Virtually all players were left scrambling to pick up the pieces of their professional football career, including horrifying stories of players stranded and left with assorted bills. Among these stories, the most egregious concerned players who lost health care coverage mid-treatment for injuries suffered during the course of AAF-sanctioned events. As previously noted, this was lawful. Further, a termination of ERISA welfare plans does not leave injured players without legal recourse to ensure they are compensated for their injuries. Players injured in an AAF game or practice likely have the option of filing a workers compensation claim to ensure their treatment is paid for, along with a portion of lost wages. Workers compensation claims are filed for injuries that occur in the workplace or during the course of job duties. Rules vary from state to state, but generally filing a worker’s compensation claim precludes any other civil suit (personal injury) to determine fault or liability unless the conduct by the employer was willful or intentional conduct resulting in an injury. This leaves players left with medical bills with the option to ensure medical coverage by filing a worker’s compensation claim in exchange for foregoing any civil claims involving their injuries, absent intentional conduct. At first glance this may seem like a no-brainer, as it does not preclude joining lawsuits that deal with breaches of contract or fraud, and allows medical payments to continue. But there is more than meets the eye with the AAF. The use of proprietary technology to speed up the game and allow more fan access may have created an unsafe playing environment, potentially making the AAF negligent in its operations and proximately causing and/or contributing to injuries suffered during the course of games. This novel theory of recovery is one of many that players would forego by filing for worker’s compensation. Other theories of recovery make this decision difficult to make in such a short period of time, potentially leading to missed opportunities.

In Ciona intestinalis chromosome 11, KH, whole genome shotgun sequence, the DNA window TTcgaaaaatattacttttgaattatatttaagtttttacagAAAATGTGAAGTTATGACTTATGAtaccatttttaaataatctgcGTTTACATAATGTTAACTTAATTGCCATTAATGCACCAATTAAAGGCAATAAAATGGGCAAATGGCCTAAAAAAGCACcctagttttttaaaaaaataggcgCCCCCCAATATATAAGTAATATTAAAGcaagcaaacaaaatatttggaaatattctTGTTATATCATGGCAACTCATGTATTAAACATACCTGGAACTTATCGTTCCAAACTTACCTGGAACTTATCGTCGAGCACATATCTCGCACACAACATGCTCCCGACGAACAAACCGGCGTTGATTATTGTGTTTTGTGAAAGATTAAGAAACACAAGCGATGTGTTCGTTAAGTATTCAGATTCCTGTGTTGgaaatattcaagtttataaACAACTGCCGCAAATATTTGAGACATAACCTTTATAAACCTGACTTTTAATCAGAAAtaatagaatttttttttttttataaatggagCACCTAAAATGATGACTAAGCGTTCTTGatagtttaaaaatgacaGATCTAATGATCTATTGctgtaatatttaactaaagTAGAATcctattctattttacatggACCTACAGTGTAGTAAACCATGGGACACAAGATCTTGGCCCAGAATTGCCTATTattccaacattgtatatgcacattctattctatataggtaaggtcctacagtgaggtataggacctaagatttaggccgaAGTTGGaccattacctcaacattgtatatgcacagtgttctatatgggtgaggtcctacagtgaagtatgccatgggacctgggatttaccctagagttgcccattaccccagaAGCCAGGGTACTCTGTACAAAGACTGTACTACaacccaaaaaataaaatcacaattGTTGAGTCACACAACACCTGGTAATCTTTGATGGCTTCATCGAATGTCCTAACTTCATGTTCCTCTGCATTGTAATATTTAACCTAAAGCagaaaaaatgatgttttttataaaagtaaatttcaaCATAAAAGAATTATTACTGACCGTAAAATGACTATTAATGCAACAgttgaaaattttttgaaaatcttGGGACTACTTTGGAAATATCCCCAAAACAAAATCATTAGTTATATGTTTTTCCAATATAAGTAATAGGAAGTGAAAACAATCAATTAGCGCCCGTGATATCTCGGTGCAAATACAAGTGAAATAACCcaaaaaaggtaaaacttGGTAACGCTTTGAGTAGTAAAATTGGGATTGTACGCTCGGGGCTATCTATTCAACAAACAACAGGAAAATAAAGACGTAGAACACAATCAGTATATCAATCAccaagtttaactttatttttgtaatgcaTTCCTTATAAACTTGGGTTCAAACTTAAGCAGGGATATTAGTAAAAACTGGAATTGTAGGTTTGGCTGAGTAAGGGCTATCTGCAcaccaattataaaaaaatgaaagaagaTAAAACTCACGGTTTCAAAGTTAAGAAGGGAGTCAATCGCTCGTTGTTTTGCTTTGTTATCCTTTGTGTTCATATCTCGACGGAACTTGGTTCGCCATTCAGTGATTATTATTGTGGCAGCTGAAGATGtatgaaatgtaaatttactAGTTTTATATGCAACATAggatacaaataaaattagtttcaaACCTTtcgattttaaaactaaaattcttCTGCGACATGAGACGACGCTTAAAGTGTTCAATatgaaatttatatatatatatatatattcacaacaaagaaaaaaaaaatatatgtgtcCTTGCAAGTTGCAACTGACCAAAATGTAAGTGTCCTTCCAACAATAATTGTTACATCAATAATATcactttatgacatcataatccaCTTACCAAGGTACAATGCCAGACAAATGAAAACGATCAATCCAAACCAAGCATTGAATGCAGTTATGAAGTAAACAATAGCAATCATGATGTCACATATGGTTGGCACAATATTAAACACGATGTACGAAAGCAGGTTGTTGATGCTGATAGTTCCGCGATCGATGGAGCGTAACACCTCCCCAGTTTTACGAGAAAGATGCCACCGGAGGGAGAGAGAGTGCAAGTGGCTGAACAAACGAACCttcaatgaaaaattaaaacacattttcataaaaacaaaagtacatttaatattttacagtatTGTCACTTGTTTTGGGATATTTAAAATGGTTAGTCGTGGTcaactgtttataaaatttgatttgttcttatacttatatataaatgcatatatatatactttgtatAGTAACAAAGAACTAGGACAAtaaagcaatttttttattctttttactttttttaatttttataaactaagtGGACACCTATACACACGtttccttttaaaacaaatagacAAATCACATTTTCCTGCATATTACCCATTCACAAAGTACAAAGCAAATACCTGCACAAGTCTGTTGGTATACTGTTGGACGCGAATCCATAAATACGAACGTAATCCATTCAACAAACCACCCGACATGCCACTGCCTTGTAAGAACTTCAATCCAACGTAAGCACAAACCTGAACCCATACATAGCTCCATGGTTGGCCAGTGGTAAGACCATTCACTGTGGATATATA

The future was not always so bleak, as over 30 former AAF players were signed to NFL rosters. But that came to an abrupt halt as soon as AAF investors began contemplating bankruptcy, arguably making the remaining AAF player contracts assets. At this preliminary stage, the view of AAF player contracts will effectively preclude other leagues such as the NFL or the XFL from signing other former AAF players. This leaves a significant portion of the league’s players stuck in limbo. By gambling upon an upstart league with deep ties to the NFL, they have all but given up a chance to play in the 2019 season. Whether it be injuries or poor timing, nothing is truly guaranteed as a professional football player. The cautionary tale of the AAF should give all players and their representatives pause before weighing an opportunity in a league that has not yet been established.
By Tony DiPerna
Photo Credit: Logan Riely/AFF